••• The International Writers Magazine - Our 20th Year: Travel- Colombia
Lost in Translation: Learning the Cartagena Hustle
Getting into the white van took more effort than I cared to admit. I was excited to be there, but nervous about communicating with the locals. Flashbacks of my professor stating I would get myself killed by my incompetence with the romantic language if I was to ever go to a Spanish speaking country. So, here I was, in Cartagena, Colombia. A country where little to no people speak English. I felt significantly inadequate.
The guide on the van starts speaking, and I have no idea what was going on. I look over to my boyfriend, Rodney, to see if he was grasping anything. He looked just as lost as I. I looked at his Aunt Kelly, who wasn’t even paying attention since this wasn’t her first rodeo. Having recently moved to Cartagena, we were just one more group of friends and family Kelly escorted to the infamous mud volcano. Refocusing my attention on the woman who lost me at “Hola!” I prayed I’d understand something. Something never came. So, I sat there in silence, staring at the woman talking, because even though I might be ignorant, I’m not rude.
As I’m staring creepily at this woman rolling her tongue in a way I could never master, I wonder what she could possibly be talking about. It wasn’t until googling “Mud volcano in Cartagena,” that I realized she was probably explaining how the mud volcano is called El Totumo and used to be an active lava spewing wonder. Legend says a priest thought its fiery pit symbolized the Devil. So, he did what any person would do when threatened by the devil’s spicket. He dumped water into its spout, rendering it inactive. Leaving just a warm, grey soup of muck, now used for hipster skincare.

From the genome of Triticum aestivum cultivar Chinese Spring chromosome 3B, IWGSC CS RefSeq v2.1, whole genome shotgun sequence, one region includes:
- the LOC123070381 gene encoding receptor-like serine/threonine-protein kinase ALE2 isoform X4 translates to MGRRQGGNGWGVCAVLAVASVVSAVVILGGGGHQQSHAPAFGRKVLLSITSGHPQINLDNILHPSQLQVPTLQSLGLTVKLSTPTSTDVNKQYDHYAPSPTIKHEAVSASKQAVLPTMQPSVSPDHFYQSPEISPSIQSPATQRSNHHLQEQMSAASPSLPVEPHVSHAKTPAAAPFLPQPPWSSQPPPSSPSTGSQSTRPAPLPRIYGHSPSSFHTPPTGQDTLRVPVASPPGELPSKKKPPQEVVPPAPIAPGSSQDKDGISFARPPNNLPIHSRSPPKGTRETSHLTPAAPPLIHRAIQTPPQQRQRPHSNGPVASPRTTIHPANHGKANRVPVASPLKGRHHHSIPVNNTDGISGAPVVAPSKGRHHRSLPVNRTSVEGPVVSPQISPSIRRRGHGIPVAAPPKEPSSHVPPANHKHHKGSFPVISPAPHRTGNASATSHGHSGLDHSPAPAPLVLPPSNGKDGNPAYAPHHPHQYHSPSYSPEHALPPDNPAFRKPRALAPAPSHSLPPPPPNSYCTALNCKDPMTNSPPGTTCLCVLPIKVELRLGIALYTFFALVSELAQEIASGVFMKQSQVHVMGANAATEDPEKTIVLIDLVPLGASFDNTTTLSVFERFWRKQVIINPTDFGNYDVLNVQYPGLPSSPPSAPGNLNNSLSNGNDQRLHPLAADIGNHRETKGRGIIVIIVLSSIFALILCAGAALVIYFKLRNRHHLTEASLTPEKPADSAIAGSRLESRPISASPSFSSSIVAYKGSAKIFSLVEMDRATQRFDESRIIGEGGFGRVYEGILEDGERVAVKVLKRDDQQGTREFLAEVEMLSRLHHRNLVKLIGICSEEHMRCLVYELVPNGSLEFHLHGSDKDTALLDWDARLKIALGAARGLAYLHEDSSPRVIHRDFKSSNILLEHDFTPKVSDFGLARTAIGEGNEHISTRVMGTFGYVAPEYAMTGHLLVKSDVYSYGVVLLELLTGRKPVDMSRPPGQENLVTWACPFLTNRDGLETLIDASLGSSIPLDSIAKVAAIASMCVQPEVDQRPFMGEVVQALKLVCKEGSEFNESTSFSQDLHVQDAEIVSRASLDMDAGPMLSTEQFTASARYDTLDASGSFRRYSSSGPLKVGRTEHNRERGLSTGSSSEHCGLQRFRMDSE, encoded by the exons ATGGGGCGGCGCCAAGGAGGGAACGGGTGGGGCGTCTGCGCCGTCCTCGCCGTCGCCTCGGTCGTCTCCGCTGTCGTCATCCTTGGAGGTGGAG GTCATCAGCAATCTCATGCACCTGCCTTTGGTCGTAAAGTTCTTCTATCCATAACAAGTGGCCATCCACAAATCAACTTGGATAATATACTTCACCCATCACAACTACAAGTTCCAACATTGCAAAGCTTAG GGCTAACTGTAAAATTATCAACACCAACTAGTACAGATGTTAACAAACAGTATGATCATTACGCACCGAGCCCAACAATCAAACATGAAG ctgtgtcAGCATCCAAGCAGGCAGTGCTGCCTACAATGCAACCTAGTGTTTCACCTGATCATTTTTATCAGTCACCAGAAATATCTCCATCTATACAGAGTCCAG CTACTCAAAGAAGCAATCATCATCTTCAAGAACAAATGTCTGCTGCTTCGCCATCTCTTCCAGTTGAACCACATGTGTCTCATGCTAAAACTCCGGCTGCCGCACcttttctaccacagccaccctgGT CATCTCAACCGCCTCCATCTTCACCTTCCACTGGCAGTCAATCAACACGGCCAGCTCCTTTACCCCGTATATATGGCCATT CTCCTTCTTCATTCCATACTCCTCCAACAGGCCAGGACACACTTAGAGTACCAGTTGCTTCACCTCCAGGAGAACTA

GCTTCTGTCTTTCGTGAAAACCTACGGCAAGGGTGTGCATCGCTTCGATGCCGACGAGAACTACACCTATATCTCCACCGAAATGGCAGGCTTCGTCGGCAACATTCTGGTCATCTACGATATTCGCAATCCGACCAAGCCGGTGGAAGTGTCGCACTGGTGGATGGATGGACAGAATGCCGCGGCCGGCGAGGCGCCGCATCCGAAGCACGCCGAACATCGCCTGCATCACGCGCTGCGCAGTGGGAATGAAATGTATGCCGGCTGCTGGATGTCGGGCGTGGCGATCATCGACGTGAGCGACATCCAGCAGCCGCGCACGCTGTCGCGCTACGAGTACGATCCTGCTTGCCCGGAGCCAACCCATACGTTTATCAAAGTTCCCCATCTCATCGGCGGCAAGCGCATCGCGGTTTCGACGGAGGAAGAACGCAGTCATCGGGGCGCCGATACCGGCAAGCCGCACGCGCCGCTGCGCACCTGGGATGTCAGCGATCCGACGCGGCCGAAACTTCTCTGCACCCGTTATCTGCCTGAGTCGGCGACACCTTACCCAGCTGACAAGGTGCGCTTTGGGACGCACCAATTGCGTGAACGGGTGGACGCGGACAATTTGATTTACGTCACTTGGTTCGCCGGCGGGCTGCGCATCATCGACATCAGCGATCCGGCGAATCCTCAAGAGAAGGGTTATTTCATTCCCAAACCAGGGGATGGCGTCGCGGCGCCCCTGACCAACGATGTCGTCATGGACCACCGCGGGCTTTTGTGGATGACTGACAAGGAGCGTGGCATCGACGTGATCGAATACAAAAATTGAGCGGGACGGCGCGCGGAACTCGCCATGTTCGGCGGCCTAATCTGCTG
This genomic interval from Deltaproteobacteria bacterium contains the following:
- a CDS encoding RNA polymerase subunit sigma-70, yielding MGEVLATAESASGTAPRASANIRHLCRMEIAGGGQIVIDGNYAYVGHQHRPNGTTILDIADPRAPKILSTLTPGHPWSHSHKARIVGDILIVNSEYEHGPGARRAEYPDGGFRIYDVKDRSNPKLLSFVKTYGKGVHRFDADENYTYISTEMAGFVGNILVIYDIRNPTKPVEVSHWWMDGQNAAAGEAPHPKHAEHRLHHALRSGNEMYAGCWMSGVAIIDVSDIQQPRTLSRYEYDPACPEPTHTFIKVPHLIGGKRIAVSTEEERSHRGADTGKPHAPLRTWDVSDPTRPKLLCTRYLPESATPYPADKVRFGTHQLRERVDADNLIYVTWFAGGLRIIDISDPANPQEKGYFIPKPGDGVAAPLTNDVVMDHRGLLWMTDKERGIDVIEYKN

Arriving at our destination, we charge off the bus. El Totumo resembles a giant ant hill–and I’m a tiny ant, about ready to sacrifice myself to the holy mud. The place is mad. Tourists outnumbered workers. It’s prime time– hustle alive in the air. Local workers stand at the bottom of the volcano, small vials of mud– mud I was about soak in– wrapped around their bodice, haggling the price of each one. We were directed to a set of little Caribbean shacks, complete with palm leaves as shingles, to strip down to our swimsuits.
With trepidation, we approach the stairs. Although solidly imbedded in the side of the volcano, the sun-worn, wooden staircase looks old and rickety. I fear getting a splinter. We carefully crawl our way to the top of the mud volcano; sunscreen, clay, fresh water wafting in the air. It’s a frenzy. The line of people waiting for their turn in the mud are looking down at the swimmers in the goop, like spectators at a zoo. In an effort to photograph eager tourists, a line of workers, adorned with fancy cameras and thousand-dollar iPhones, converge, yelling at the visitors below.
||My turn has finally come. I position myself on the ladder, nervousness bubbling in my gut, feeling the built-up years of slick mud beneath my feet. Imagine how awful it would be to accidently tombstone piledrive these people, as if I’m World Wrestler the Undertaker, from losing my grip.
Like a sloth creeping down a tree, I inch into the muck. Once at the last rung, I hesitate. There’s something about jumping into a substance without a visible bottom that sets me on edge. My hesitation doesn’t last long– a man in the pit clasps my ankle, tugging me into the mud.